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Thursday, January 27, 2005

3rd Thursday Reports: From LVAC and CityLife

A week ago, I had the pleasure of seeing the first 3rd Thursday presentation, which was a collector's forum. It was a regular who's-who of local arts people, including writer Kelle Schillaci who posted her review of the night's speakers and the Rauschenberg exhibition. It was a good night with a lot of promise. So here's my report, complete with strange bits of text that the 'blogger' website insists on adding.

If a year ago a betting person had said that affluent Vegas collectors would be speaking to a standing room-only crowd in a large for-profit gallery full of Robert Rauschenberg paintings on Main Street, most would have said that the odds were against them. But the first monthly 3rd Thursday forum, organized by Godt-Cleary and Dust Gallery, continues to demonstrate the Arts District’s evolution. Unlike 1st Friday, which is an arts district-wide event, this evening was solely the production of the two galleries. Setting the high-societal tone was the Bentley Continental GT parked on the street, the Godt-Cleary doorman checking RSVPs, and the Collector's Guide to Working with Art Dealers on every seat in the gallery.

The estimated 100 attendees were a mix that included local intelligentsia, artists, art lovers, representatives of the Guggenheim Hermitage Museum, The Las Vegas Art Museum, the Contemporary Arts Collective Las Vegas, and at least one liberal agitator (more on him later). The forum itself was heavy with casino execs, in part because scheduled speakers Lee Cagley (landscape architect) and Steven Molasky (realty and mortgage) were unable to attend.

The speakers were Executive V. P. of Design for Wynn Design and Development Roger Thomas, Mandalay Resort Group President and CFO Glenn Schaeffer, MGM-Mirage President and CFO Jim Murren, Patrick Duffy of Rhodes Homes, and Wally Goodman, who is just fabulously well off.

After Naomi Arin of Dust Gallery introduced the panelists, the session started with Roger Thomas. As a life-long resident of Vegas, he first touched upon the fact that Vegas had never been a city to collect in, and saw “collecting as an excuse for traveling.” He was also the first of several of the collectors to talk of the phases of collecting that he went through, with his latest collection being the result of a previous purge of most of his prior acquisitions. Also, he touched upon an immediate attraction to a piece followed by his educating himself on context, history, and exploration of that work’s style or aesthetic.

Glenn Schaeffer spoke next and noted that Godt-Cleary “was doing much better in a Downtown location.” It’s true that it would have been hard to imagine the night’s event and the same crowd attending at the former Mandalay Bay location. He touched upon the art market as one marked with inefficiencies that benefited the dedicated collector/investor.

Continuing the theme of art as investment, Jim Murren spoke of his purchases with an eye towards investment as well as personal appreciation. He added to his collecting remarks by detailing his arts background before entering into business, of being a painter and an art history major while attending college.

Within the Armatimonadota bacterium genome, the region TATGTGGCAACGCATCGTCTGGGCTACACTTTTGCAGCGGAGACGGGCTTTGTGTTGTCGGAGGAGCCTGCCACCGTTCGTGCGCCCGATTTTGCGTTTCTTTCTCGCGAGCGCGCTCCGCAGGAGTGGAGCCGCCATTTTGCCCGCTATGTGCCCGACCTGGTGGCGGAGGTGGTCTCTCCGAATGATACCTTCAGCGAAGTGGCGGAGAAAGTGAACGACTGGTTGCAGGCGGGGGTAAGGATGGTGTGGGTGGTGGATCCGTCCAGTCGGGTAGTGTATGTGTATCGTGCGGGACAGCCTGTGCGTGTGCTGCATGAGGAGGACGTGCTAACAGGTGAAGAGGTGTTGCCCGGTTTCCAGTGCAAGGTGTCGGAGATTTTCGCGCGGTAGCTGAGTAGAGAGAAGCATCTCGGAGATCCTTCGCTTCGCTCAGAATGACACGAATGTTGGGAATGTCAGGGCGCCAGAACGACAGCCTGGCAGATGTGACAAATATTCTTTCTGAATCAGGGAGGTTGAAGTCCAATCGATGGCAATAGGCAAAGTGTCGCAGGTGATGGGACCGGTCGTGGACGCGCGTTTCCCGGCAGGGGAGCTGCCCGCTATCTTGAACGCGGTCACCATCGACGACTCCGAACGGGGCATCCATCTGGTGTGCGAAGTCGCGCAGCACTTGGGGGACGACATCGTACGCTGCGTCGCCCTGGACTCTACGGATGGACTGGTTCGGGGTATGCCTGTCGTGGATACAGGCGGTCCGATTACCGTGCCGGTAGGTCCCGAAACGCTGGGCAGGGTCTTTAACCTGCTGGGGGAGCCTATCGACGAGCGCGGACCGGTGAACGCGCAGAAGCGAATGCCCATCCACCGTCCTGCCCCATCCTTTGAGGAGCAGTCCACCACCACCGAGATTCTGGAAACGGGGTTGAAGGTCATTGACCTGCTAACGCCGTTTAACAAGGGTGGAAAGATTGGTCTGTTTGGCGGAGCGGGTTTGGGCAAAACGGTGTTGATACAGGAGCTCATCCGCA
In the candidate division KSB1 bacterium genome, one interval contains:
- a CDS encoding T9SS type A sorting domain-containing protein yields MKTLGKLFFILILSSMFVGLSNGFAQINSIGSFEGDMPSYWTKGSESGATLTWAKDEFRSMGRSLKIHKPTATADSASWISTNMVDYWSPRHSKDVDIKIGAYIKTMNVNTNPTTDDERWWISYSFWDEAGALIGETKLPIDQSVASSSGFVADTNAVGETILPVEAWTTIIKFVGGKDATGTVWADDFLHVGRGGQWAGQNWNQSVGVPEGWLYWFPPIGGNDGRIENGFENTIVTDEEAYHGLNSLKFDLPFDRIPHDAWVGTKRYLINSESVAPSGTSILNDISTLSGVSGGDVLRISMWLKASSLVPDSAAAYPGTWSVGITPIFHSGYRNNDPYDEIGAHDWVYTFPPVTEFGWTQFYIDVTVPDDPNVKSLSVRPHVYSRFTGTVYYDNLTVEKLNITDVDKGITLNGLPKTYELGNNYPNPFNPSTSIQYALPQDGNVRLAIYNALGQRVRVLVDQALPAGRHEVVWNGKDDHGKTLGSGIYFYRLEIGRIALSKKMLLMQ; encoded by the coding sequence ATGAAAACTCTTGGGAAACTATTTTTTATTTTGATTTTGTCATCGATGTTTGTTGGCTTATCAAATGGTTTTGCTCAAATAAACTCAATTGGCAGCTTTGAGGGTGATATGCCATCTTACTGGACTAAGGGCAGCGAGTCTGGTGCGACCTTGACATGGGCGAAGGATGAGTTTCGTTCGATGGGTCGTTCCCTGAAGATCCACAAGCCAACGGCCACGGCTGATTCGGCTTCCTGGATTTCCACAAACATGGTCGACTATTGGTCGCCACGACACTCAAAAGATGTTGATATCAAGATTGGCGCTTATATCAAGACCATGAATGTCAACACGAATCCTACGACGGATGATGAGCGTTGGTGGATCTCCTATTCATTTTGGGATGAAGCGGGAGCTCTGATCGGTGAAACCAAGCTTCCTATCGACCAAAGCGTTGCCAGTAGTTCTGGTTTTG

Patrick Duffy (not of Dallas fame) and Walter Goodman ended the introductions. Patrick detailed his life prior to meeting Walter, and noted his lack of exposure to art with a story of a 1991 visit of theirs to the Frick in NYC as his first time in a museum. But he nurtured his late blooming appreciation for art, saying, “collecting to me is so very much a part of every breath I take.” Acquiring works turned into an appreciation for those gallery staff that help aid in collecting, adding that these gallerists were critical in finding works that weren’t just liked, but loved. “Acquire through a gallerist, an auction house; if you attempt to do the art of the deal, you’ve missed the point.”

Walter Goodman was the last to speak and would have been served best by a microphone. His engaging and humorous anecdotes made up for his lack of volume. He spoke of his passion for collection (which he has been doing since age 14) and was adamant about collecting for love, not investment. His observation that when buying for name only, “all that means is that you have a Reubens – well, screw that!” was a crowd favorite.

At the end, Michele Quinn directed the conversations between the individual collectors. It looked as though the crowd would have liked to have participated more, but a tangential tone was set almost immediately by an audience participant. A gent with an axe to grind with the casino execs brought up his unhappiness with their lack of architectural preservation, which had nothing to do with the entire night’s presentation. Michele then redirected the conversation on-topic until its end.

The promise of nights like this is that affluent, passionate collectors will build the local arts community and aid in its success. That was a common thread with Wally Goodman and Patrick Duffy, who commented on their belief that collecting needs to engage with local artists and galleries. The evening’s event was an encouraging one that shows that there are locals who have not only the interest to support the Vegas arts community, but the means and desire to get results.

posted by Mr. Kimberly at


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